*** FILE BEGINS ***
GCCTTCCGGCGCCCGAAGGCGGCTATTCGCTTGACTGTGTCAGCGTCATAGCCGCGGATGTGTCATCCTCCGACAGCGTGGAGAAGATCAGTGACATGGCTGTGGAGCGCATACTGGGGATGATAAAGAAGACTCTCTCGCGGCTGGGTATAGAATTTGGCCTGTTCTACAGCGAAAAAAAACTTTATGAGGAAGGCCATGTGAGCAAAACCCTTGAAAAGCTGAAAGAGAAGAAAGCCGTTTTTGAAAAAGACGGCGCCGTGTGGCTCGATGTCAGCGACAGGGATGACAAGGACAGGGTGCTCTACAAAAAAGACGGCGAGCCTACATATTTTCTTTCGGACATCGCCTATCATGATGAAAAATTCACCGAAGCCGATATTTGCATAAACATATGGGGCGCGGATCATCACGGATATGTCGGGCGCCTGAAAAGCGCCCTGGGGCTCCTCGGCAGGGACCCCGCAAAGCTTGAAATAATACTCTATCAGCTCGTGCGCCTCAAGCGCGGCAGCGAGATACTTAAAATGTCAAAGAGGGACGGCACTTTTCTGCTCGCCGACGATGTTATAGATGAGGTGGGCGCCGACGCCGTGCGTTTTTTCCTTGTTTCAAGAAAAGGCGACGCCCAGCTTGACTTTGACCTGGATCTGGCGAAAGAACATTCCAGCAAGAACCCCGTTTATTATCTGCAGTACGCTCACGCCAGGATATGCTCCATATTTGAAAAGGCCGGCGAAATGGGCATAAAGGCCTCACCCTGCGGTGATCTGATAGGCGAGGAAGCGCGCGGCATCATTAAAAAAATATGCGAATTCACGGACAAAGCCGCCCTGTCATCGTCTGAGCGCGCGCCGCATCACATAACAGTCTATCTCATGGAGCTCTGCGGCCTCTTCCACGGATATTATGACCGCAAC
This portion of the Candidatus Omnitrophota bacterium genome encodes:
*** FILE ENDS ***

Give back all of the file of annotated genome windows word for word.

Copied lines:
GCCTTCCGGCGCCCGAAGGCGGCTATTCGCTTGACTGTGTCAGCGTCATAGCCGCGGATGTGTCATCCTCCGACAGCGTGGAGAAGATCAGTGACATGGCTGTGGAGCGCATACTGGGGATGATAAAGAAGACTCTCTCGCGGCTGGGTATAGAATTTGGCCTGTTCTACAGCGAAAAAAAACTTTATGAGGAAGGCCATGTGAGCAAAACCCTTGAAAAGCTGAAAGAGAAGAAAGCCGTTTTTGAAAAAGACGGCGCCGTGTGGCTCGATGTCAGCGACAGGGATGACAAGGACAGGGTGCTCTACAAAAAAGACGGCGAGCCTACATATTTTCTTTCGGACATCGCCTATCATGATGAAAAATTCACCGAAGCCGATATTTGCATAAACATATGGGGCGCGGATCATCACGGATATGTCGGGCGCCTGAAAAGCGCCCTGGGGCTCCTCGGCAGGGACCCCGCAAAGCTTGAAATAATACTCTATCAGCTCGTGCGCCTCAAGCGCGGCAGCGAGATACTTAAAATGTCAAAGAGGGACGGCACTTTTCTGCTCGCCGACGATGTTATAGATGAGGTGGGCGCCGACGCCGTGCGTTTTTTCCTTGTTTCAAGAAAAGGCGACGCCCAGCTTGACTTTGACCTGGATCTGGCGAAAGAACATTCCAGCAAGAACCCCGTTTATTATCTGCAGTACGCTCACGCCAGGATATGCTCCATATTTGAAAAGGCCGGCGAAATGGGCATAAAGGCCTCACCCTGCGGTGATCTGATAGGCGAGGAAGCGCGCGGCATCATTAAAAAAATATGCGAATTCACGGACAAAGCCGCCCTGTCATCGTCTGAGCGCGCGCCGCATCACATAACAGTCTATCTCATGGAGCTCTGCGGCCTCTTCCACGGATATTATGACCGCAAC
This portion of the Candidatus Omnitrophota bacterium genome encodes: